Science:Math Exam Resources/Courses/MATH110/December 2010/Question 01 (a)
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Question 01 (a) 

Determine whether each statement is true. If it is, explain why; if not, give a counterexample. Given polynomials ƒ(x) and g(x), is equal to 0, or . 
Make sure you understand the problem fully: What is the question asking you to do? Are there specific conditions or constraints that you should take note of? How will you know if your answer is correct from your work only? Can you rephrase the question in your own words in a way that makes sense to you? 
If you are stuck, check the hints below. Read the first one and consider it for a while. Does it give you a new idea on how to approach the problem? If so, try it! If after a while you are still stuck, go for the next hint. 
Hint 1 

If you believe the statement is true, you need to show that for any two polynomials the limit is always either 0 or . If you believe the statement is false, you must give one example of two polynomials f and g where the limit is neither 0 nor . When trying these types of problems, it is always a good idea to try a few examples out first before trying to solve the problem just to get a feeling of what is required. 
Hint 2 

Remember that the infinite limit of a function gives its horizontal asymptotes. Is it possible for a function to have a horizontal asymptote NOT at ?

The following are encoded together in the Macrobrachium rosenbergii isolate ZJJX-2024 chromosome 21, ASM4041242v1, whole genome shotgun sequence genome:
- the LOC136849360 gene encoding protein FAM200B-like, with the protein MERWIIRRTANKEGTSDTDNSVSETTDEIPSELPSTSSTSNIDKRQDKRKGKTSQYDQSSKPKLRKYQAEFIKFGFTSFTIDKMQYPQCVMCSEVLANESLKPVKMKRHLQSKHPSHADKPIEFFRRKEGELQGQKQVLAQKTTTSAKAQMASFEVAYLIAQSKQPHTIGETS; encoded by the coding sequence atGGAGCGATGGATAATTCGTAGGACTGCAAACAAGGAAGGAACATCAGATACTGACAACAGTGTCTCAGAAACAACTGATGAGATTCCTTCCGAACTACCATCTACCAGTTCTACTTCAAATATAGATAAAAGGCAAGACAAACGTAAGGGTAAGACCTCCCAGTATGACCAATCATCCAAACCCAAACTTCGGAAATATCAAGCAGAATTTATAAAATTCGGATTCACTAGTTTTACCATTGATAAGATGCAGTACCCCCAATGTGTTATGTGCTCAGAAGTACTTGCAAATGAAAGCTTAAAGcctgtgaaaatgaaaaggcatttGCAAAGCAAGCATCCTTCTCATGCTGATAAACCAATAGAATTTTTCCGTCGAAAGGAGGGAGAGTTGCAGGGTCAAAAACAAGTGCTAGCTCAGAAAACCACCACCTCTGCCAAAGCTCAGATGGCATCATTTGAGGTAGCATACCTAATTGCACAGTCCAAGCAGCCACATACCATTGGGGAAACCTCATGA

Checking a solution serves two purposes: helping you if, after having used all the hints, you still are stuck on the problem; or if you have solved the problem and would like to check your work.

Solution 

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Please rate my easiness! It's quick and helps everyone guide their studies. The statement is false. Let's take polynomials that not only have a nonzero horizontal asymptote but that also always obtain their asymptote! We can choose constant functions for f and g (these are polynomials!) So suppose that . Then, the limit becomes which is not 0 and does not diverge to . Note: If, for some reason, you don't like constant polynomials there is a whole zoo of nonconstant polynomials f and g with quotients approaching any horizontal asymptote you want, e.g.